# Homework Help: E&M Griffiths 3.34

1. Nov 9, 2005

### Euclid

A point charge (q, mass m) is released from rest at a distance d from a grouned infinite conducting plane. How long does it take to hit the plane?
This problem seemed easy to me at very, but it leads to a second order nonlinear equation
$$m\frac{d^2 z}{dt^2} = \frac{q^2}{16 \pi \epsilon_0 z^2}$$.

I tried using energy considerations to write v as v(z), I then solved for z as z(v), and integrated the above equation for v(t), putting in the limits 0 and infinity. This did not give the correct answer, although it appeared to be close. Any suggestions?

2. Nov 10, 2005

### Jelfish

I haven't actually worked out the problem, so I'm not sure if the right side of your equation is correct. Just as a note incase you didn't do this - since the infinite conducting plane is grounded, you need to use the method of images to get your potential function.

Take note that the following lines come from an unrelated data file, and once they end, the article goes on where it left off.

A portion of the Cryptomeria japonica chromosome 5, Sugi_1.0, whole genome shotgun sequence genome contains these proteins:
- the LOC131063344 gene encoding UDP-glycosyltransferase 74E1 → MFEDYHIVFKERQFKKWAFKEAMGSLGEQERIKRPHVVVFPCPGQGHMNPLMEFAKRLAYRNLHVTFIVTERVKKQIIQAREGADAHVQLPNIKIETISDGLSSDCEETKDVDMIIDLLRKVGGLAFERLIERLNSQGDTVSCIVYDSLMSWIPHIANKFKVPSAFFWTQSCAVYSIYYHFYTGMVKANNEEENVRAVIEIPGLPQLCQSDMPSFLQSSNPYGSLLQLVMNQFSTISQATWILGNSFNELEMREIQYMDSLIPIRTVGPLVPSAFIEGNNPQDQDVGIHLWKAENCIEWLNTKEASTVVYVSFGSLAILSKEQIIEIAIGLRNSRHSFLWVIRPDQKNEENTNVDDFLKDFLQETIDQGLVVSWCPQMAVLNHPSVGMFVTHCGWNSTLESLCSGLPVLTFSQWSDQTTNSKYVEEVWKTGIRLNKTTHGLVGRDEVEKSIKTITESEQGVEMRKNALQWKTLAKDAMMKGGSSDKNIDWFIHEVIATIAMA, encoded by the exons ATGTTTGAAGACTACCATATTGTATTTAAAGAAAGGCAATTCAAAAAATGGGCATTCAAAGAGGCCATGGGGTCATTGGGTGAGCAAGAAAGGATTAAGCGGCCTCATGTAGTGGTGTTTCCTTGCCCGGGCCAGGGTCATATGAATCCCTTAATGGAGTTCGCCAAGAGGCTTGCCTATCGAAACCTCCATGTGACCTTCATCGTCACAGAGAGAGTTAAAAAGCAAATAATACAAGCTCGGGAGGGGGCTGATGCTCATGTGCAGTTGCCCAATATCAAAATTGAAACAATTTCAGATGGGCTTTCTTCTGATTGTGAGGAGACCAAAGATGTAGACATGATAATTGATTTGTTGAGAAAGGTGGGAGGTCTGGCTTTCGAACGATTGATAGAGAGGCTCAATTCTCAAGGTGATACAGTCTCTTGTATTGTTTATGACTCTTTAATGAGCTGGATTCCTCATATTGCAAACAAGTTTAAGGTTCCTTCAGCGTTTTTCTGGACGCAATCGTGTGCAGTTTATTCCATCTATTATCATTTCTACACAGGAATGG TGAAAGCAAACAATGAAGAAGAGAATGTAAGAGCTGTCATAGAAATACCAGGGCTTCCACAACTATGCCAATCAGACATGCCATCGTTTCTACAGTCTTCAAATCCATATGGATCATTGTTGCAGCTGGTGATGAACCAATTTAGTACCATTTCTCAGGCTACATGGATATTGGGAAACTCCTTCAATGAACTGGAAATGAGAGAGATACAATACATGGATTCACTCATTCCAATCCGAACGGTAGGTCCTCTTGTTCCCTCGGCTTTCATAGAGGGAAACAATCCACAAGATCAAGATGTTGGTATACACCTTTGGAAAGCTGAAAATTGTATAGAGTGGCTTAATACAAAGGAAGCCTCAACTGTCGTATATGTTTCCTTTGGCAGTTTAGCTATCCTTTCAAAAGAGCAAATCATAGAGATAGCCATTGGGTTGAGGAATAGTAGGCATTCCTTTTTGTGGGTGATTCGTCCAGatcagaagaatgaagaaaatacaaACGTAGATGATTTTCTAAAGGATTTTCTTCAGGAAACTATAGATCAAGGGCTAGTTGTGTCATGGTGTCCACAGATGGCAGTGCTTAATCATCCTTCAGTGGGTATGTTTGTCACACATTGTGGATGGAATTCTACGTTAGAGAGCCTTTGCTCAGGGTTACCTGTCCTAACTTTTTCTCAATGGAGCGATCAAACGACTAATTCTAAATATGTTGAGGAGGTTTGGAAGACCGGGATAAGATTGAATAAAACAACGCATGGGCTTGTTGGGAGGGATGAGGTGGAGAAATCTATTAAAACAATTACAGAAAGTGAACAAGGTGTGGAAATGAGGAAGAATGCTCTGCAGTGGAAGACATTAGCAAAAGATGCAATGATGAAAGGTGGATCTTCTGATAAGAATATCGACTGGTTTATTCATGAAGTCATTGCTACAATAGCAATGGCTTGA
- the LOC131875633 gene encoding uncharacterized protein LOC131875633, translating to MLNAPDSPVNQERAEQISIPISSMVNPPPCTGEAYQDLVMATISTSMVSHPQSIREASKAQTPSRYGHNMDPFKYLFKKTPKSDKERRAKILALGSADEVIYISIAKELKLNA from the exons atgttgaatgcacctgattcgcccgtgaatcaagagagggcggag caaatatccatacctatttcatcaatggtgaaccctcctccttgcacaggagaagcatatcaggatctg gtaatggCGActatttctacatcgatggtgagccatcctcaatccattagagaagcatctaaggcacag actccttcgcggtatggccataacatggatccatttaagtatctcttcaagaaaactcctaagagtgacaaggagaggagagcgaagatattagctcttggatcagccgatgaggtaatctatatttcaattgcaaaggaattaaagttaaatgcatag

3. Nov 10, 2005

### qbert

Maple choked on the d.e. but, you should be able to show
v2 = 2c(1/z - 1/d) with c = q2/(16 Pi Eps0 m)
with conservation of energy or integrating the force equation once.
now to solve for time put solve for v and use the positive root,
the negative one leads to t<0.
thus $$t = \frac{1}{\sqrt{2c}} \int_d^0 \sqrt{ \frac{ dz}{ d - z}} \. d z$$
The substitution z = d cos2(theta) makes this doable.

4. Nov 10, 2005

### Euclid

Yeah, that's what I indicated I tried above. It appeared to fail the first time I did it, but the second time it worked out.
Thanks!